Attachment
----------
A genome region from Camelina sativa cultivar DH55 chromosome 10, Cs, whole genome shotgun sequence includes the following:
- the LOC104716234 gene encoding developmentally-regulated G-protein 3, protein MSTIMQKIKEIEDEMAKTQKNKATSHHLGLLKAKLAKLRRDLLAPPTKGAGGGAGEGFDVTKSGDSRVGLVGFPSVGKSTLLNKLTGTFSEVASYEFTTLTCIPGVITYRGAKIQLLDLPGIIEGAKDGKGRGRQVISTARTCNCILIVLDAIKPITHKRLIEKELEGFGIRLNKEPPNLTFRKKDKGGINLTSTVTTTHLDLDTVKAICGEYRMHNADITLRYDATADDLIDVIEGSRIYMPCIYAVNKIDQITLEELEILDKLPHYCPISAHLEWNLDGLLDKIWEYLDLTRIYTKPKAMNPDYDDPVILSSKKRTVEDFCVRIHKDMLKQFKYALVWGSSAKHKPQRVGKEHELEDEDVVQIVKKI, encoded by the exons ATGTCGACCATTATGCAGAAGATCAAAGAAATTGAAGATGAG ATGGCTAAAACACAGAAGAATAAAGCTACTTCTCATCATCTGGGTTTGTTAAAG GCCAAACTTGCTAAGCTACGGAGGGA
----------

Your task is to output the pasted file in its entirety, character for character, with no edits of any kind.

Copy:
A genome region from Camelina sativa cultivar DH55 chromosome 10, Cs, whole genome shotgun sequence includes the following:
- the LOC104716234 gene encoding developmentally-regulated G-protein 3, protein MSTIMQKIKEIEDEMAKTQKNKATSHHLGLLKAKLAKLRRDLLAPPTKGAGGGAGEGFDVTKSGDSRVGLVGFPSVGKSTLLNKLTGTFSEVASYEFTTLTCIPGVITYRGAKIQLLDLPGIIEGAKDGKGRGRQVISTARTCNCILIVLDAIKPITHKRLIEKELEGFGIRLNKEPPNLTFRKKDKGGINLTSTVTTTHLDLDTVKAICGEYRMHNADITLRYDATADDLIDVIEGSRIYMPCIYAVNKIDQITLEELEILDKLPHYCPISAHLEWNLDGLLDKIWEYLDLTRIYTKPKAMNPDYDDPVILSSKKRTVEDFCVRIHKDMLKQFKYALVWGSSAKHKPQRVGKEHELEDEDVVQIVKKI, encoded by the exons ATGTCGACCATTATGCAGAAGATCAAAGAAATTGAAGATGAG ATGGCTAAAACACAGAAGAATAAAGCTACTTCTCATCATCTGGGTTTGTTAAAG GCCAAACTTGCTAAGCTACGGAGGGA